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Remote surgery via Google Glass and VIPAAR (Virtual Interactive Presence in Augmented Reality) | ISPR.info

Remote surgery via Google Glass and VIPAAR (Virtual Interactive Presence in Augmented Reality) | ISPR.info | Réalité virtuelle | Scoop.it

A University of Alabama at Birmingham surgical team has performed one of the first surgeries using a virtual augmented reality technology from VIPAAR in conjunction with Google Glass, a wearable computer with an optical head-mounted display. The combination of the two technologies could be an important step toward the development of useful, practical telemedicine.

 

VIPAAR, which stands for Virtual Interactive Presence in Augmented Reality, is commercializing a UAB-developed technology that provides real-time, two-way, interactive video conferencing.

 

UAB orthopedic surgeon Brent Ponce, M.D., performed a shoulder replacement surgery Sept. 12 at UAB Highlands Hospital in Birmingham. Watching and interacting with Ponce via the VIPAAR technology was Phani Dantuluri, M.D., from his office in Atlanta.

 

Ponce wore Google Glass during the operation. The built-in camera transmitted the image of the surgical field to Dantuluri. The VIPAAR technology allowed Dantuluri to see exactly what Ponce saw in the operating room and introduce his hands or instruments into the virtual surgical field. At the same time, Ponce saw Dantuluri’s hands and instruments in his heads-up display, along with his own field of view, as a merged-reality environment.

 

“It’s not unlike the line marking a first down that a television broadcast adds to the screen while televising a football game,” said Ponce. “You see the line, although it’s not really on the field. Using VIPAAR, a remote surgeon is able to put his or her hands into the surgical field and provide collaboration and assistance.”

 

The two surgeons were able to discuss the case in a truly interactive fashion since Dantuluri could watch Ponce perform the surgery and simultaneously introduce his hands or instruments into Ponce’s view as if they were standing next to each other during the case.

 

“It’s real-time, real-life, right there, as opposed to a Skype or video conference call, which allows for dialogue back and forth but is not really interactive,” said Ponce.

 

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Via Chuck Sherwood, Senior Associate, TeleDimensions, Inc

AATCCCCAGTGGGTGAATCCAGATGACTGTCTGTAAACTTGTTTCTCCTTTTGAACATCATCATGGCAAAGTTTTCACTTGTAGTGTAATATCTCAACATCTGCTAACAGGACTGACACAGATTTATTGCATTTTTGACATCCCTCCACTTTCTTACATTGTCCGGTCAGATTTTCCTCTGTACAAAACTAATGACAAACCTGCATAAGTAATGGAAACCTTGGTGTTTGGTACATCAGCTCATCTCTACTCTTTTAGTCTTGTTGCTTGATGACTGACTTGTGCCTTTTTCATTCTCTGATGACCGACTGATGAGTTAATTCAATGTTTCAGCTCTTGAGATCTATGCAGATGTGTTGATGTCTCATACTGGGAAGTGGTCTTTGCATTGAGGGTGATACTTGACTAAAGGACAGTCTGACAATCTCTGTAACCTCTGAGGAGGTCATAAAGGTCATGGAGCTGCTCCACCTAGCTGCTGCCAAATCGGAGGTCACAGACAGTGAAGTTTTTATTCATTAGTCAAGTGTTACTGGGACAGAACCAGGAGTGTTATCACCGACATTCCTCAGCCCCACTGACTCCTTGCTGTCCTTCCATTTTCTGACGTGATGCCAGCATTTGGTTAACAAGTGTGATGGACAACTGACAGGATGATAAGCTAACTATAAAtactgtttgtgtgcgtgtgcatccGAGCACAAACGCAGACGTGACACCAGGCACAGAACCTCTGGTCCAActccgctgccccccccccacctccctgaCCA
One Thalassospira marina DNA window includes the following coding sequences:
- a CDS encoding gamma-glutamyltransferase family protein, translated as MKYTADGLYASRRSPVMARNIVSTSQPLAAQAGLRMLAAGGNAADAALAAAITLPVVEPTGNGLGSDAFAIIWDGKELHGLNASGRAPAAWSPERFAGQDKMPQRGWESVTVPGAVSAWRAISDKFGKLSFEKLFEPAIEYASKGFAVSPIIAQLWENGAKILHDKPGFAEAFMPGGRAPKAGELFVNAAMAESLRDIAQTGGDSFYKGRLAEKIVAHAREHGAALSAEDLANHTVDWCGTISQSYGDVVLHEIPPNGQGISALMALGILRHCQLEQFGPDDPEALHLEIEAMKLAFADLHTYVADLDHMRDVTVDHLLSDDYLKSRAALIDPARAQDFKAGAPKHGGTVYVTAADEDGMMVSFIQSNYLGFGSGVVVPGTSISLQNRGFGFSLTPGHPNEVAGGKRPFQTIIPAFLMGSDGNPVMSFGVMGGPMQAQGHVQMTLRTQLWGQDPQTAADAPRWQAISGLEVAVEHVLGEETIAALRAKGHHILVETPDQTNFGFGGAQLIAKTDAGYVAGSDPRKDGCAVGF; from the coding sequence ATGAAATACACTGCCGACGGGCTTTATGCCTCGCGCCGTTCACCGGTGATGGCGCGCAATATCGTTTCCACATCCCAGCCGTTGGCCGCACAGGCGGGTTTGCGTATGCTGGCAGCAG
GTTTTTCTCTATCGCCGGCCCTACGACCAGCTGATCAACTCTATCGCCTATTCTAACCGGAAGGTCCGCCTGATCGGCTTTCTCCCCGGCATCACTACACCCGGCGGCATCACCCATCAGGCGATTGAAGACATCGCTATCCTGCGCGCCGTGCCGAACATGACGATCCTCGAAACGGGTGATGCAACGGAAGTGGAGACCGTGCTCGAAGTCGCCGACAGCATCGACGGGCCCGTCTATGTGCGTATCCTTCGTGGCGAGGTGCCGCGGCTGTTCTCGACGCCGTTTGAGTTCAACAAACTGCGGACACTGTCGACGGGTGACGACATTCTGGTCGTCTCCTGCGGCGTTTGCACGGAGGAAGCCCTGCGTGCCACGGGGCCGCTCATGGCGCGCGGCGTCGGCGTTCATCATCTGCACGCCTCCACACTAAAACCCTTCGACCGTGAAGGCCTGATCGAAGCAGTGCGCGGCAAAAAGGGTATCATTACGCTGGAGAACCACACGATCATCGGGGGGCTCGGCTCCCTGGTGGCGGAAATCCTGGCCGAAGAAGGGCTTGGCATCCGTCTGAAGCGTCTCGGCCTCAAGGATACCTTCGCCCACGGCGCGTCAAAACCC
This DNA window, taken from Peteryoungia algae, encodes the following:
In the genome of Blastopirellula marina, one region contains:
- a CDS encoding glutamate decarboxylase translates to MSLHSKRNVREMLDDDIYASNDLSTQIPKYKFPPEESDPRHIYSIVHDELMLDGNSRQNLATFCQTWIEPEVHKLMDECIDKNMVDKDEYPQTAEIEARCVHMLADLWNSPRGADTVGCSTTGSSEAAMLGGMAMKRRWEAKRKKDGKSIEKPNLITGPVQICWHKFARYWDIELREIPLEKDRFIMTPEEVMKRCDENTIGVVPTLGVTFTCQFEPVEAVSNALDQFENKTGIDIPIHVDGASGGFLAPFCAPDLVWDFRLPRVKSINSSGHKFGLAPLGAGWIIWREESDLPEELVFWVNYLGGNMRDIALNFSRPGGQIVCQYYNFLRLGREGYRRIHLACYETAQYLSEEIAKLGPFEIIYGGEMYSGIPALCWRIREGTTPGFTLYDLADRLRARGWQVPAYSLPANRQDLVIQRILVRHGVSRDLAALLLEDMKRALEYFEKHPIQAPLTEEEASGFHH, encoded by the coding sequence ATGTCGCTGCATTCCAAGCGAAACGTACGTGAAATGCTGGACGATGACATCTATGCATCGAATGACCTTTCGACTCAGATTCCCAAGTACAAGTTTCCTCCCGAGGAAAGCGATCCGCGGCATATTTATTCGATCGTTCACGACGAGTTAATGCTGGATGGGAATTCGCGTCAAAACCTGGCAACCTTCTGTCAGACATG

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Bringing VR to Life - Gamasutra (blog)

Bringing VR to Life - Gamasutra (blog) | Réalité virtuelle | Scoop.it
Bringing VR to Life
Gamasutra (blog)
Today, cell phone technology is driving down the cost of all computing elements required for a compelling VR experience. The dawn of virtual reality is finally here.

Via Sandys VR
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Sandys VR's curator insight, January 22, 2014 2:07 PM

He has some really nice tipps and explains the basic concepts in a way easy to understand for everything. Worth reading!

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Teki system lets patients visit the doctor via Kinect | GizMag.com

Teki system lets patients visit the doctor via Kinect | GizMag.com | Réalité virtuelle | Scoop.it

Like many other parts of the world, Spain's Basque Country is currently faced with an increasing population of senior citizens placing strain upon the limited resources of the health care system. That's why the Teki project was instituted. It allows patients with chronic conditions to quickly check in with their doctors via an internet-connected Microsoft Kinect unit, thus reducing the number of time-consuming office visits, and catching problems before they require hospitalization.

 

Teki was developed by technology services company Accenture, along with partners including Microsoft.

 

Users receive a Kinect box that is hooked up to their TV and internet, along with a wireless heart rate monitor that measures the pulse via the finger, and a spirometer for measuring respiratory levels.

 

On a regular basis, via an interface on the TV screen, patients communicate with their doctor using video conferencing, voice communications, or text messaging. At that time, the doctor can check their vitals, inquire about their symptoms, and answer any questions.

 

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Via Chuck Sherwood, Senior Associate, TeleDimensions, Inc
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NASA controls robots with Kinect and Oculus Rift - GameSpot

NASA controls robots with Kinect and Oculus Rift - GameSpot | Réalité virtuelle | Scoop.it
GameSpot
NASA controls robots with Kinect and Oculus Rift
GameSpot
Kinect and Oculus Rift aren't just for games.
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